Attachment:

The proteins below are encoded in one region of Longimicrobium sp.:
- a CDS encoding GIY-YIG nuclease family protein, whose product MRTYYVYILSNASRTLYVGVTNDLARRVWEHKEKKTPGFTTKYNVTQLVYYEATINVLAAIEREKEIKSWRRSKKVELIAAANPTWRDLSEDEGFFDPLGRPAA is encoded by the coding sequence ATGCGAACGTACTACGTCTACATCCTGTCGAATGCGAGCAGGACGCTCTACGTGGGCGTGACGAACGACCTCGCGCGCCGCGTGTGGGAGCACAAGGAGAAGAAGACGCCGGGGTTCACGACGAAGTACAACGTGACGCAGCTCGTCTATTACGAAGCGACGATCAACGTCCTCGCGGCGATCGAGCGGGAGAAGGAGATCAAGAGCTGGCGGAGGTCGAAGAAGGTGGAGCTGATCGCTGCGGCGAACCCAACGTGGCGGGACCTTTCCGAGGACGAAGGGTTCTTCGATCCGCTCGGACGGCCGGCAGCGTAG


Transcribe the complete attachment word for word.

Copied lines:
The proteins below are encoded in one region of Longimicrobium sp.:
- a CDS encoding GIY-YIG nuclease family protein, whose product MRTYYVYILSNASRTLYVGVTNDLARRVWEHKEKKTPGFTTKYNVTQLVYYEATINVLAAIEREKEIKSWRRSKKVELIAAANPTWRDLSEDEGFFDPLGRPAA is encoded by the coding sequence ATGCGAACGTACTACGTCTACATCCTGTCGAATGCGAGCAGGACGCTCTACGTGGGCGTGACGAACGACCTCGCGCGCCGCGTGTGGGAGCACAAGGAGAAGAAGACGCCGGGGTTCACGACGAAGTACAACGTGACGCAGCTCGTCTATTACGAAGCGACGATCAACGTCCTCGCGGCGATCGAGCGGGAGAAGGAGATCAAGAGCTGGCGGAGGTCGAAGAAGGTGGAGCTGATCGCTGCGGCGAACCCAACGTGGCGGGACCTTTCCGAGGACGAAGGGTTCTTCGATCCGCTCGGACGGCCGGCAGCGTAG